Seattle approves changes that allow them to pave Burke-Gilman’s ‘missing link’
Oct 26, 2023, 7:13 AM | Updated: Nov 7, 2023, 1:45 pm
(Credit Rob Levin)
Riders and cycling organizations have been trying to get the so-called “missing link” of the Burke-Gilman trail repaired for years, but now the Seattle City Council is putting the bike wheels in motion to change that.
That term refers to a section of the biking and walking path near the Ballard Bridge, where some railroad tracks cross the trail, causing many riders to swerve and crash over the years.
The decades-long fight over the missing link has been a fight between the Seattle Department of Transportation and Ballard Terminal Railroad Company (BTRC), which primarily services Salmon Bay Sand and Gravel. The railroad operates a track from 11th Avenue NW to the Ballard Locks, delivering concrete for use in hundreds of daily truck shipments through that area.
Original plans for the missing link back in 2022 involved the removal of BTRC’s track along NW 45th St. and Shilshole Ave, but that removal was vehemently opposed by the BTRC — in conjunction with unions and businesses under the umbrella moniker of the Ballard Coalition (BC).
In May 2022, a Washington State Court of Appeals ruled in the BTRC’s favor, deeming that the City does not have the authority to relocate the track.
Now, the city has reached terms with Ballard Terminal Rail to agree to pave over the tracks and complete the trail. And on Tuesday, the Seattle City Council voted 8-0 to put the wheels in motion and approve an agreement that will ultimately allow the city it to pave over the tracks and complete the trail.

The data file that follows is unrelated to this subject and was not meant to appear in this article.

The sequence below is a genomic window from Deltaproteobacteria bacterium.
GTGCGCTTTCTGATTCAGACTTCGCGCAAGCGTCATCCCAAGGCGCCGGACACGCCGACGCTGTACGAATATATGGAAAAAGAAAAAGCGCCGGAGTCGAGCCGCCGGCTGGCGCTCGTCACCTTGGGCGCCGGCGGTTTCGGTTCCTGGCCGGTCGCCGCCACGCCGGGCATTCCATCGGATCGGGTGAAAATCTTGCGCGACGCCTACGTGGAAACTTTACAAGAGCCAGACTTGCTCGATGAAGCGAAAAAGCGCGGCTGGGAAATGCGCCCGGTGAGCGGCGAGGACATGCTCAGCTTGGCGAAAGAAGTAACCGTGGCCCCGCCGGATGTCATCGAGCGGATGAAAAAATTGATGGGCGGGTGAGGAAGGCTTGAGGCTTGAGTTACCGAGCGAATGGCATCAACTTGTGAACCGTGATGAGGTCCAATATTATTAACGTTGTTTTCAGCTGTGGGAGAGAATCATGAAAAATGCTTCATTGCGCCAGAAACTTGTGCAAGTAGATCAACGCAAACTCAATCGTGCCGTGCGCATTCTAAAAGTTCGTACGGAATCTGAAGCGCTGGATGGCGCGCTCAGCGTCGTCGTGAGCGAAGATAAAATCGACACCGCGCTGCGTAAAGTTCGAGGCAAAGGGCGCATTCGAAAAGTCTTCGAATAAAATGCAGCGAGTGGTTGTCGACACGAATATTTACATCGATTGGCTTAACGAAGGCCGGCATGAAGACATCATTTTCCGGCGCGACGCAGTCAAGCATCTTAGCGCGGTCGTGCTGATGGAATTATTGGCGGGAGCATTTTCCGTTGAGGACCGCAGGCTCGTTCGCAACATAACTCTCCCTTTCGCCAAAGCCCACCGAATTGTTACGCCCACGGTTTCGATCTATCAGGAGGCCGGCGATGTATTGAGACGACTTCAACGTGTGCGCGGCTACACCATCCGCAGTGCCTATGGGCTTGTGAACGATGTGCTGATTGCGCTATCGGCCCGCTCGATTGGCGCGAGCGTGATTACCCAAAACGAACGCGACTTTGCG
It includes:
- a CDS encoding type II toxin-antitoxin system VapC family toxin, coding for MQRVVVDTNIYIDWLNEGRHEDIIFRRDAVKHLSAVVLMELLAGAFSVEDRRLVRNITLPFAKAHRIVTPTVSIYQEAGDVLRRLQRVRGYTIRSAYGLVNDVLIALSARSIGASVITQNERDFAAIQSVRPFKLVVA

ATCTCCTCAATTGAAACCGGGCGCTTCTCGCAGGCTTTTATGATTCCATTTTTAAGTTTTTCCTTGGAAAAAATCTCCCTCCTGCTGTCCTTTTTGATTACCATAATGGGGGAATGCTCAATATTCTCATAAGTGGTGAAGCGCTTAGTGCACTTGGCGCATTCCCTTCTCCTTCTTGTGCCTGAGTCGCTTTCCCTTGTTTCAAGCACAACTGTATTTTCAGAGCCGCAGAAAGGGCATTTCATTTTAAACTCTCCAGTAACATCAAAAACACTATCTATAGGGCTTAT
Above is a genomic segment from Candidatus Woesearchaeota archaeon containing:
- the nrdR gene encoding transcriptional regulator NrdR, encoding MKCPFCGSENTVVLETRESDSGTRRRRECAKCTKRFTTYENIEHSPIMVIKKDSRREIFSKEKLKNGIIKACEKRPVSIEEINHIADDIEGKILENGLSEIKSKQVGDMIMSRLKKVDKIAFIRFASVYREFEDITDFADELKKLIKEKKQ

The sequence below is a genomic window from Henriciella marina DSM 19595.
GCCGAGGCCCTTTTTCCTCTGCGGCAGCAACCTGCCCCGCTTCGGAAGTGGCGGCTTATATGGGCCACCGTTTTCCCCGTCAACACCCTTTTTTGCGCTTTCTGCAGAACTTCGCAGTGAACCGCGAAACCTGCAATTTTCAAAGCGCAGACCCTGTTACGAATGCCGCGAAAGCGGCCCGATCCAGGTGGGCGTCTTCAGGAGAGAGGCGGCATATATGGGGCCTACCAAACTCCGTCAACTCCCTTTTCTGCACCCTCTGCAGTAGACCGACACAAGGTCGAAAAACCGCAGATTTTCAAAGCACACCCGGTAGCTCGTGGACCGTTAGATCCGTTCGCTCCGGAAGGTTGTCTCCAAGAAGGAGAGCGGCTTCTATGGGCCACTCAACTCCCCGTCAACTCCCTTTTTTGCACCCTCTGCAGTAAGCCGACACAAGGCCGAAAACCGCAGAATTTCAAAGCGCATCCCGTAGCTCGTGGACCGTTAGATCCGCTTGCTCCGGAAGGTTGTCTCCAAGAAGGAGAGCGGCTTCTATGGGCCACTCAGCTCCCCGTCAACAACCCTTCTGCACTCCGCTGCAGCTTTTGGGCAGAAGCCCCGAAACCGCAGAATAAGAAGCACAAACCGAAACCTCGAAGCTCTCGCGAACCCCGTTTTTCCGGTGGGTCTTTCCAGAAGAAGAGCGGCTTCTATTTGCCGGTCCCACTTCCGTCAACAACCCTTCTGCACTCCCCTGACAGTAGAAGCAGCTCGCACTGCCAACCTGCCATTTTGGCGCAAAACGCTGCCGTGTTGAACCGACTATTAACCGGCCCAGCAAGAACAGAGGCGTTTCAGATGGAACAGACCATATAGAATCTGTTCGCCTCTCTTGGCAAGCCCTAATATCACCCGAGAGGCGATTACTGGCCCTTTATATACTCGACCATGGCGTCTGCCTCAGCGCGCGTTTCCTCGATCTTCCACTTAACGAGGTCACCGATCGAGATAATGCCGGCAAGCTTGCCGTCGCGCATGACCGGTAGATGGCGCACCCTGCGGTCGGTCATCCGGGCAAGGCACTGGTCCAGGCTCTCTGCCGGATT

The legislation proposed by Councilmember Dan Strauss, who represents Ballard, that will transfer the stretch of trail controlled by Ballard Terminal Railroad to Meeker Southern Railroad and can be paved over.
“I am excited we can finally make one of the most dangerous railroad crossings in our city safe for people riding bikes. When I was in grade-school I watched someone crash on these tracks the very first time I rode my bike on this section of the Missing Link and I am glad we can finally put a stop to this,” Strauss said in a statement. “I am proud to deliver this outcome for District 6 and our City by bringing people together to find common ground.”
Crashes on the tracks over the years have caused many injuries, including concussions, broken bones, and in at least one instance, death.
Multiple lawsuits have been filed by law firms representing some of the injured riders. Ten people who crashed their bicycles on an unfinished portion are suing the city to make changes. Their attorneys say that the city failed to adequately make the 1.4-mile “missing link” stretch of trail safe enough for use by the public.
Their lawsuit required the city to make changes by the end of the year.
Seattle Department of Transportation Senior Deputy Director Francisca Stefan said that the department is ready to make the necessary safety improvements now that the red tape has been cleared with the city.
“We’re thrilled to improve the paving and enhance safety for people riding bikes under the Ballard Bridge and we are moving forward immediately to do so,” Stefan wrote in a statement. “Our dedication to improving safety and accessibility for all members of our community remains steadfast, and we eagerly anticipate the positive transformation these changes will bring to our city’s cycling network.”
And, if the weather cooperates, SDOT says the paving could happen as early as this week, with the paving work scheduled for Thursday and Friday.
In the meantime, riders will have to detour around the work zone and use 14th Avenue NW and NW 46th Street while the repairs are underway, SDOT added.
L.B. Gilbert is an editor at MyNorthwest. Lisa Brooks is an editor and anchor at KIRO Newsradio.